I won't go into all the history here, as both DNAeXplained and the Stutzmann book linked in that post do it much more thoroughly than I ever could, but apparently there were Stutzmann branches that ended up in Alsace, France; others ended up in Germany for many generations, including my branch that moved to Asselheim and then Grossbockenheim, and while my branch wouldn't join their cousins in America for another 120 years, one of the German branches, including my 1st cousin 9x removed, Johann Jacob Stutzmann, embraced the Amish, Mennonite, and Brethren faiths and moved to Pennsylvania, a state in which I now live, a place I was partially drawn to by the large German culture and population. I found out today that my 1st cousin 9x removed, Johann Jacob Stutzman, briefly owned property in a tiny place in now-Berks County called Maxatawny, along the Saucony Creek, now located in Kutztown, Pennsylvania. I didn't have to double-check that information, because I spent the last year driving through Maxatawny every day on the way to pick up my daughter at her pre-school in Kutztown, where on nice days, she and her teacher and classmates would take walks along the Saucony Creek.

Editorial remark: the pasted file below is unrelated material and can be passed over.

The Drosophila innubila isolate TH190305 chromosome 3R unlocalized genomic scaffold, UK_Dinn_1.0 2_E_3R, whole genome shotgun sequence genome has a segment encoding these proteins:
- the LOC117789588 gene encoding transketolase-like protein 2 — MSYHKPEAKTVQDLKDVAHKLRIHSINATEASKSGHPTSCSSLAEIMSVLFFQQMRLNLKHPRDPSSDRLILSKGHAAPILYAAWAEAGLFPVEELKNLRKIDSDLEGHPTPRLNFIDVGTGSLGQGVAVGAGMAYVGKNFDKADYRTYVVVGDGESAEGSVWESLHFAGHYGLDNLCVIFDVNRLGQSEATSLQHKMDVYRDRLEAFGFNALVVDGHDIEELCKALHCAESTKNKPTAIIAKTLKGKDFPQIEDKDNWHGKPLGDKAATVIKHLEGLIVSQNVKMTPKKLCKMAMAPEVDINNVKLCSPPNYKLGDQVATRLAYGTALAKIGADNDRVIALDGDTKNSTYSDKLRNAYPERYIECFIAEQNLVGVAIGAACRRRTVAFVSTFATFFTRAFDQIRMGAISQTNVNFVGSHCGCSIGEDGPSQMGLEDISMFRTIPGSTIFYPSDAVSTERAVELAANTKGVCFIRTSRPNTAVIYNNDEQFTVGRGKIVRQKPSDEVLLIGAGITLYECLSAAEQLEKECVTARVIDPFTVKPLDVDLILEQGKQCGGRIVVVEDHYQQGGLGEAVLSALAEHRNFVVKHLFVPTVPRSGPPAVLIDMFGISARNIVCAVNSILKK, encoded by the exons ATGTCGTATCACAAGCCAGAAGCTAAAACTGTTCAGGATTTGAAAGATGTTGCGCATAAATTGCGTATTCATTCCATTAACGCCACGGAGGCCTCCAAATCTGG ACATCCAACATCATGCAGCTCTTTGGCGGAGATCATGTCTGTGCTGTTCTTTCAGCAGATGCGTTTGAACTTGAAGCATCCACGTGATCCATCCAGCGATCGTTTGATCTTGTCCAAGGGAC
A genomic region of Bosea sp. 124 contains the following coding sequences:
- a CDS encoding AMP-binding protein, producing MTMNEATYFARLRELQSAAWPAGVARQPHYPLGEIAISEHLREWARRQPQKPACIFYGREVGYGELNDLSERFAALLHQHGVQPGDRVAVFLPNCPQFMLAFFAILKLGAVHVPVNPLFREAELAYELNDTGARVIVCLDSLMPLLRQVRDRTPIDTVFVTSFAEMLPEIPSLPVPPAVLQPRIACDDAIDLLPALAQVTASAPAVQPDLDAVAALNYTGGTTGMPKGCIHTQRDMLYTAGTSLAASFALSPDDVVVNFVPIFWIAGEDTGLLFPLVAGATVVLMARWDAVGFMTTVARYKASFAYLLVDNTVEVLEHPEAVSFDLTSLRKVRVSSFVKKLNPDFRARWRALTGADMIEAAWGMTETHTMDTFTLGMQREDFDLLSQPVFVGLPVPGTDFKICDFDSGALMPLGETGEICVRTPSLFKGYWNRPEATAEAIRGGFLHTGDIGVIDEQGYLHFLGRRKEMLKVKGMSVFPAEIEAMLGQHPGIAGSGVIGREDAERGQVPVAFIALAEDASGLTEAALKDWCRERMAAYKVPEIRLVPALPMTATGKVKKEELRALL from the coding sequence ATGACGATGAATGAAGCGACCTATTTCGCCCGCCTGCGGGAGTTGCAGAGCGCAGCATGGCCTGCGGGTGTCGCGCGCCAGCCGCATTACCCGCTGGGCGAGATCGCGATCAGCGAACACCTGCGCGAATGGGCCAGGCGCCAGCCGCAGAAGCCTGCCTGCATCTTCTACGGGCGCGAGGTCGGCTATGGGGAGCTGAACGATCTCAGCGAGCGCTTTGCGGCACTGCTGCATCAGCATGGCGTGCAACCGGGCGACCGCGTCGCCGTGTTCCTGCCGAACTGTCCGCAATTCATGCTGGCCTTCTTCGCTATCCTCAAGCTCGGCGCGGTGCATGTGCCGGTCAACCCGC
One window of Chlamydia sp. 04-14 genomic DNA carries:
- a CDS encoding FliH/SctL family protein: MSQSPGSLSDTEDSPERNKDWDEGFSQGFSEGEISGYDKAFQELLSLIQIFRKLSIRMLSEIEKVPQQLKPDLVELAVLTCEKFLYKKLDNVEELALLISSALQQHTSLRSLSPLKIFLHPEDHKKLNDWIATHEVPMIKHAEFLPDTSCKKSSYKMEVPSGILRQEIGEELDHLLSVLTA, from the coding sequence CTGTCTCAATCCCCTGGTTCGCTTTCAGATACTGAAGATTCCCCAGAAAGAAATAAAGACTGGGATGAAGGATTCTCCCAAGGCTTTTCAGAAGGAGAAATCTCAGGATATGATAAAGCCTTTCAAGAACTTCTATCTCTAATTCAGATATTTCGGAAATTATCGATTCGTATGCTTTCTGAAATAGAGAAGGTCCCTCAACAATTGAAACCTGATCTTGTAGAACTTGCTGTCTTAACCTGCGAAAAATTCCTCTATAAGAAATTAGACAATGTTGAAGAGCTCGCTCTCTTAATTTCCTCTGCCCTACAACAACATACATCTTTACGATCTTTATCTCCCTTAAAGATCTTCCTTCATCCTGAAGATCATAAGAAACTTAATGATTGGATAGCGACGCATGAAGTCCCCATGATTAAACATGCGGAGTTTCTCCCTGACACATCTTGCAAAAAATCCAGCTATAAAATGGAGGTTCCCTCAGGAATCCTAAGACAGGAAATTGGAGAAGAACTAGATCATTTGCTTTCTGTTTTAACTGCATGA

That's right. Almost 300 years after the fact, my daughter walked along the same waterway her cousin did. I've always felt very deeply rooted to my family, which is why I was sad to move last year from the place my English ancestors had settled and lived in for over 360 years...only to find myself ending up living in a place touched centuries ago by another branch of my family. Amazing.
Amazing to be following in my family's footsteps. Amazing to finally put a decades long mystery to rest as to whether or not my Stutzmanns were related to the Swiss Stutzmans. And amazing to find out that a huge chunk of my tree that I thought was just "boring" German (I jest - my spirit is German and I love my German heritage) started out as "exotic" Swiss!
Websites I used in this research:
DNAeXplained - Genetic Genealogy
Ex Libris Rosetta - The Peter Stutzman Family Story